Kit and Tim Kemp's Firmdale Hotels are known for their eccentric British design featuring bright pops of color and a quirky sense of humor. Their portfolio includes New York's Crosby Street Hotel and the Covent Garden Hotel in London, and their latest project is Ham Yard Hotel, which opened June 1. The Kemps managed to snap up a ¾-acre plot of land in the heart of London, just steps away from Piccadilly Circus. Their idea was to create a hotel with an "urban village" feel. Translation? Although close to tourist-clogged Piccadilly, Ham Yard manages to feel remote and peaceful, thanks to its sheer size and location on a side street.
The U-shaped hotel wraps around a courtyard that will be filled with 13 independent shops (not all of the retail spaces are occupied yet); on a warm day, the courtyard is an ideal spot for afternoon tea or a cocktail. There's nothing corporate or bland about Ham Yard's lobby and public spaces, all of which were designed by Kit Kemp. The lobby is light and airy, and anchored by a library as well as a drawing room. Ham Yard Hotel is walking distance to the theater district, the shops of Regent Street, and top restaurants in Soho.
Rates: Rates start at £310 (approximately $518) per night.
Rooms: The Ham Yard has 91 guest rooms and 24 residential apartments. Since the hotel was built from scratch, the rooms are huge by London standards and there are no bad views. Every room features floor-to-ceiling, soundproof windows that let in plenty of light. Rooms are individually designed in palettes of royal blue, tangerine, lavender, and gray. Fabric-lined walls give the rooms warmth, while crisp white linens balance brightly upholstered headboards. The rooms have a homey feel thanks to cushy armchairs and quirky pieces of art. The black granite bathrooms are bigger than many New York apartments and feature glass-enclosed showers, Lefroy Brooks fixtures, and double pedestal sinks. The deep soaking tubs are practically large enough to swim in; guests can soak while watching a television mounted above the tub.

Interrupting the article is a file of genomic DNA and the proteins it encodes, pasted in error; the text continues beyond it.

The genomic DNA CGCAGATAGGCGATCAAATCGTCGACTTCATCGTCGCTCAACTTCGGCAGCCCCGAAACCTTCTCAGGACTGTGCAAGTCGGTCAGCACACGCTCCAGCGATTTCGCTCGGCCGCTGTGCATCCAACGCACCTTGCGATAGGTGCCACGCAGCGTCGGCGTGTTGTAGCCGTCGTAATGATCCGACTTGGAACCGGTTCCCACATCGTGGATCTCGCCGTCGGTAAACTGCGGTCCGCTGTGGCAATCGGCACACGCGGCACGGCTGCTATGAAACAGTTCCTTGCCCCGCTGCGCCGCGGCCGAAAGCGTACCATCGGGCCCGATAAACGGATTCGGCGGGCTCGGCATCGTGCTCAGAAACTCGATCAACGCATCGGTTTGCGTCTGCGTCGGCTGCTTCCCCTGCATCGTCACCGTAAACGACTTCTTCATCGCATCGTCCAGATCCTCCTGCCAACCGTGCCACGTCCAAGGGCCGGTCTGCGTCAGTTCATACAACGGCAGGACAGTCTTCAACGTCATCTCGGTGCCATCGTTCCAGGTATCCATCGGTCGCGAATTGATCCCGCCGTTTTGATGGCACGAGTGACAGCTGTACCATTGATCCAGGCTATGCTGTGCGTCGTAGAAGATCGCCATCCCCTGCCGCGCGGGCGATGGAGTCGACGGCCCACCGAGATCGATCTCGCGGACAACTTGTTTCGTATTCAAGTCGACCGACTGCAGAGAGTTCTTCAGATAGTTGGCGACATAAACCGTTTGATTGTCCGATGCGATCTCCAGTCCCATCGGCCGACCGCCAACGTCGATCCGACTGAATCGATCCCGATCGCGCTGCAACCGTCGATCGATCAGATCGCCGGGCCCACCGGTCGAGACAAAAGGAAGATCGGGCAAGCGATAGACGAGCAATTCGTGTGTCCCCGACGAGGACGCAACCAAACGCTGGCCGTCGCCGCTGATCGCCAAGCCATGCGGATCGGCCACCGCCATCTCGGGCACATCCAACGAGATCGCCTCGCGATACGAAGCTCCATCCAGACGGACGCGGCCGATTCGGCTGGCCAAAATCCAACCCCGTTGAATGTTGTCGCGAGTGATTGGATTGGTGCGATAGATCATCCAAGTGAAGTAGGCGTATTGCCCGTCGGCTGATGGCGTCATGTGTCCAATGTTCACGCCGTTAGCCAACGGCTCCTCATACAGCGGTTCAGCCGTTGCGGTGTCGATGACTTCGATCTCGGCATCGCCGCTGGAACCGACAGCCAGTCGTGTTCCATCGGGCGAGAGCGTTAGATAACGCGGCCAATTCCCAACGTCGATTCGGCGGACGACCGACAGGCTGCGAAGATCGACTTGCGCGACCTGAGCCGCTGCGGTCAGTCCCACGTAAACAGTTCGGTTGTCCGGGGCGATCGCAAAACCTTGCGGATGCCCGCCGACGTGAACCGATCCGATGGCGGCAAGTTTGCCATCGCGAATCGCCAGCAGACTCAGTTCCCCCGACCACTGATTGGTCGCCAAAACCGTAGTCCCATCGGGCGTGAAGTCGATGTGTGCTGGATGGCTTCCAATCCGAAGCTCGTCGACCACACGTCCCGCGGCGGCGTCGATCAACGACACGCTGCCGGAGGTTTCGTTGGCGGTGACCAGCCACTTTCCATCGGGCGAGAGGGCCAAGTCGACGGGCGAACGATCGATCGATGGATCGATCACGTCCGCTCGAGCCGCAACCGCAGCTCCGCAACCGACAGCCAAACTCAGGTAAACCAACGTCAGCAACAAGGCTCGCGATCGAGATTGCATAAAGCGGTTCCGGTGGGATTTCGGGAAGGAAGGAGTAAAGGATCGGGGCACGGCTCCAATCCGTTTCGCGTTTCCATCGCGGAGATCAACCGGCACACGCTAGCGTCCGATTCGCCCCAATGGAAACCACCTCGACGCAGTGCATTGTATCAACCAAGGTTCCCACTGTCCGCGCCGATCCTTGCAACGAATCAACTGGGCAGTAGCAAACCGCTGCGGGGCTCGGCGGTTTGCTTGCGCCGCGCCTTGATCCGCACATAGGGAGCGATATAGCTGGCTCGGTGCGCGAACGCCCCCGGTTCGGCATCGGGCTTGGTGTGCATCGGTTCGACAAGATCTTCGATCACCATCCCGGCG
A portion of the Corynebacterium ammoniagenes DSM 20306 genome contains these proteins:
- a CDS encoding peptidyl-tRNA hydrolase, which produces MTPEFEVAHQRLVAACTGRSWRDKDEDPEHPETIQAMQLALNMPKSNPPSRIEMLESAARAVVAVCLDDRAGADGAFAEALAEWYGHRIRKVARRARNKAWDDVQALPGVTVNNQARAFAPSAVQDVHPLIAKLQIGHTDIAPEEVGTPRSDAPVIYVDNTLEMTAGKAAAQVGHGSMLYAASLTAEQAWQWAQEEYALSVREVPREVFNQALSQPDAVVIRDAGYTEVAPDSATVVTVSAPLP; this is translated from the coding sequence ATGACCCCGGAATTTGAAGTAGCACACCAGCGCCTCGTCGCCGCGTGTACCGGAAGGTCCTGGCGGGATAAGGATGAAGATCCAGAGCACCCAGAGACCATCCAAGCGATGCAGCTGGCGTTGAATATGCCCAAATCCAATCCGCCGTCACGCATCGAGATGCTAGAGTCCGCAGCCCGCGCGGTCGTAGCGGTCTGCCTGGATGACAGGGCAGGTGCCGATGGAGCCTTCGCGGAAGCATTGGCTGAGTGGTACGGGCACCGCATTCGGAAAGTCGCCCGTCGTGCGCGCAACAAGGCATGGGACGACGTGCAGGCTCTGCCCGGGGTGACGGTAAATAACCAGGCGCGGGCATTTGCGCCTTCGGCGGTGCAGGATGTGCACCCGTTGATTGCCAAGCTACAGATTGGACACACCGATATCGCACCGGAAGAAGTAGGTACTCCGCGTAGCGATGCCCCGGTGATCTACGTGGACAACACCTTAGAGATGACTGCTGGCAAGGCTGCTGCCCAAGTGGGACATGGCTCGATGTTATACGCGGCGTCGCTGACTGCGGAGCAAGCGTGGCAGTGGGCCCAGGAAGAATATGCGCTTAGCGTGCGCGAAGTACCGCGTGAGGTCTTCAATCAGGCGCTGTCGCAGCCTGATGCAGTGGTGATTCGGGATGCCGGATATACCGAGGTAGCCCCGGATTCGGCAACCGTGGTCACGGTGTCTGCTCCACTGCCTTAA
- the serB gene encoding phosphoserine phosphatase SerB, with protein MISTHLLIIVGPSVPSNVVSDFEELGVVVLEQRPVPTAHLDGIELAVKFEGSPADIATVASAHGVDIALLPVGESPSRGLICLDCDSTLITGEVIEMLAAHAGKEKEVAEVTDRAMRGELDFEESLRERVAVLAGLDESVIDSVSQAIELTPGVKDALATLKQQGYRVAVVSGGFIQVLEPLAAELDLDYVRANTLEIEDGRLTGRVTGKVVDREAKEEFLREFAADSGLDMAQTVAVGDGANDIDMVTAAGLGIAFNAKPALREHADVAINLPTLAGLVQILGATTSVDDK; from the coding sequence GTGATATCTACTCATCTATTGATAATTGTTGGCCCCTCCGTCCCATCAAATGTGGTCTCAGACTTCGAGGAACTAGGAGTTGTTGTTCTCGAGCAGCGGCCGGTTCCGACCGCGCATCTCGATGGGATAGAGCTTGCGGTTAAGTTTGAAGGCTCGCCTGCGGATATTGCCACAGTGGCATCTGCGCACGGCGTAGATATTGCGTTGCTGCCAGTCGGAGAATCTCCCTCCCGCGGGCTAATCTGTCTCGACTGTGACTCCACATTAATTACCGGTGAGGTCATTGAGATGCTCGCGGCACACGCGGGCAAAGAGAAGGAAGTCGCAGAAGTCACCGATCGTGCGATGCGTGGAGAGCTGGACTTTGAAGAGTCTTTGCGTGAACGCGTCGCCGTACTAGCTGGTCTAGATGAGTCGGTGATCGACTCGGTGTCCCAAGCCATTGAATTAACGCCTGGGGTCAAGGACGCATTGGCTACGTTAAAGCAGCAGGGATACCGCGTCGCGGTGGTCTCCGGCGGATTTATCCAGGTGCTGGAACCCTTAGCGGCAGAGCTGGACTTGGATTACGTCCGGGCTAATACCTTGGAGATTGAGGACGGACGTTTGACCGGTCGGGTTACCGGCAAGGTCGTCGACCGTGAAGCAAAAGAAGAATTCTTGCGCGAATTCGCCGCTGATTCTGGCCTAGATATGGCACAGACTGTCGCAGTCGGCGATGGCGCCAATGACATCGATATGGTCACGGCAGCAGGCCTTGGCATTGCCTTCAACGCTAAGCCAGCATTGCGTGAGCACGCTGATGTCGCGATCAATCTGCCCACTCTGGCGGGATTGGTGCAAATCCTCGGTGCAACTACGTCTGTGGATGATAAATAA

Drinks & Dining: Ham Yard Hotel's lobby-level restaurant offers all-day dining as well as a cocktail bar. The décor is a mash-up of colors, patterns, and design motifs that includes folk art and wool upholstered chairs as well as bold wallpaper. In the wrong hands, this mix of styles could be jarring, but Kemp makes it work. Menus features fresh, seasonal produce with a focus on comfort food. The breakfast menu includes the classic English breakfast, as well as healthy drinks such as an avocado, spinach, apple, and cucumber smoothie. The bar menu offers affordable small plates (£5, about $7) such as a sausage roll and sliders.
Health & Fitness: The Soholistic Spa is slated to open in September with a French apothecary look. Guests can burn off those sliders in the well-equipped gym. One highlight is the small hypoxic studio, where oxygen levels can be adjusted to mimic high-altitude training.
Etc.: Ham Yard Hotel has plenty of playful public spaces. The subterranean Croc houses a 1950's bowling alley that was imported from Texas. Added bonus: there's a well-stocked bar and a small dance floor. There's also a 190-seat movie theatre and a rooftop terrace with olive trees and a vegetable and fruit garden.
Pros: Central location; peaceful and private; enormous rooms with an eclectic vibe; the vibe is fun and casual, rather than pretentious; families are welcome and the food doesn't try too hard.
Cons: Aesthetic may not appeal to those who prefer simpler designs; the location just off Piccadilly can be a pro or a con, depending on how well travelers can weave past hundreds of tourists trying to snap selfies next to the Eros statue.
Christina Valhouli writes about travel, beauty and lifestyle trends. Her work has appeared in The New York Times, The New York Post and Departures.com. Follow her on Twitter: @cvalhouli.